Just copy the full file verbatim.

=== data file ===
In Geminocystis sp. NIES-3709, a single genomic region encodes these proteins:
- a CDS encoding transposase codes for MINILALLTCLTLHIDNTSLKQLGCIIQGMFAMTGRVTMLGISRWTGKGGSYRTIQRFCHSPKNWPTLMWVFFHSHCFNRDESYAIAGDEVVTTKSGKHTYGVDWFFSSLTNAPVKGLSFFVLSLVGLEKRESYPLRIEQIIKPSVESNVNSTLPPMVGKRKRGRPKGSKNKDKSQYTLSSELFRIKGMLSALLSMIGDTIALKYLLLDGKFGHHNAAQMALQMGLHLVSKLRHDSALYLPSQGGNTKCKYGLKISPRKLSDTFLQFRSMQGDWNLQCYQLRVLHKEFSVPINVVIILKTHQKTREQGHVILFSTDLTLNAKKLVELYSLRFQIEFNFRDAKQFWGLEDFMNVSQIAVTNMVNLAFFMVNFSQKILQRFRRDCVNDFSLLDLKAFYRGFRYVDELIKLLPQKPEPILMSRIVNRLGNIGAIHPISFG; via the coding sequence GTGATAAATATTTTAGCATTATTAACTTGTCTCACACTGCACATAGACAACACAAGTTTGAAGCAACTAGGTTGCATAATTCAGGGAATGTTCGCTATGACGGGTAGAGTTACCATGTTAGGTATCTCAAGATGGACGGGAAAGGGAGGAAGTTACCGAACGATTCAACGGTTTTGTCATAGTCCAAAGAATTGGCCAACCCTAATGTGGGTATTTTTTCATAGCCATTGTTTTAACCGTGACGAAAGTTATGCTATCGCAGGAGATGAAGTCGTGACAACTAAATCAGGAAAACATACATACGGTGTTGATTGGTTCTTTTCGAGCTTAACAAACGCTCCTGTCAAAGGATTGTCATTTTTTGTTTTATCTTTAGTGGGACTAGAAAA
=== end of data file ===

In Geminocystis sp. NIES-3709, a single genomic region encodes these proteins:
- a CDS encoding transposase codes for MINILALLTCLTLHIDNTSLKQLGCIIQGMFAMTGRVTMLGISRWTGKGGSYRTIQRFCHSPKNWPTLMWVFFHSHCFNRDESYAIAGDEVVTTKSGKHTYGVDWFFSSLTNAPVKGLSFFVLSLVGLEKRESYPLRIEQIIKPSVESNVNSTLPPMVGKRKRGRPKGSKNKDKSQYTLSSELFRIKGMLSALLSMIGDTIALKYLLLDGKFGHHNAAQMALQMGLHLVSKLRHDSALYLPSQGGNTKCKYGLKISPRKLSDTFLQFRSMQGDWNLQCYQLRVLHKEFSVPINVVIILKTHQKTREQGHVILFSTDLTLNAKKLVELYSLRFQIEFNFRDAKQFWGLEDFMNVSQIAVTNMVNLAFFMVNFSQKILQRFRRDCVNDFSLLDLKAFYRGFRYVDELIKLLPQKPEPILMSRIVNRLGNIGAIHPISFG; via the coding sequence GTGATAAATATTTTAGCATTATTAACTTGTCTCACACTGCACATAGACAACACAAGTTTGAAGCAACTAGGTTGCATAATTCAGGGAATGTTCGCTATGACGGGTAGAGTTACCATGTTAGGTATCTCAAGATGGACGGGAAAGGGAGGAAGTTACCGAACGATTCAACGGTTTTGTCATAGTCCAAAGAATTGGCCAACCCTAATGTGGGTATTTTTTCATAGCCATTGTTTTAACCGTGACGAAAGTTATGCTATCGCAGGAGATGAAGTCGTGACAACTAAATCAGGAAAACATACATACGGTGTTGATTGGTTCTTTTCGAGCTTAACAAACGCTCCTGTCAAAGGATTGTCATTTTTTGTTTTATCTTTAGTGGGACTAGAAAA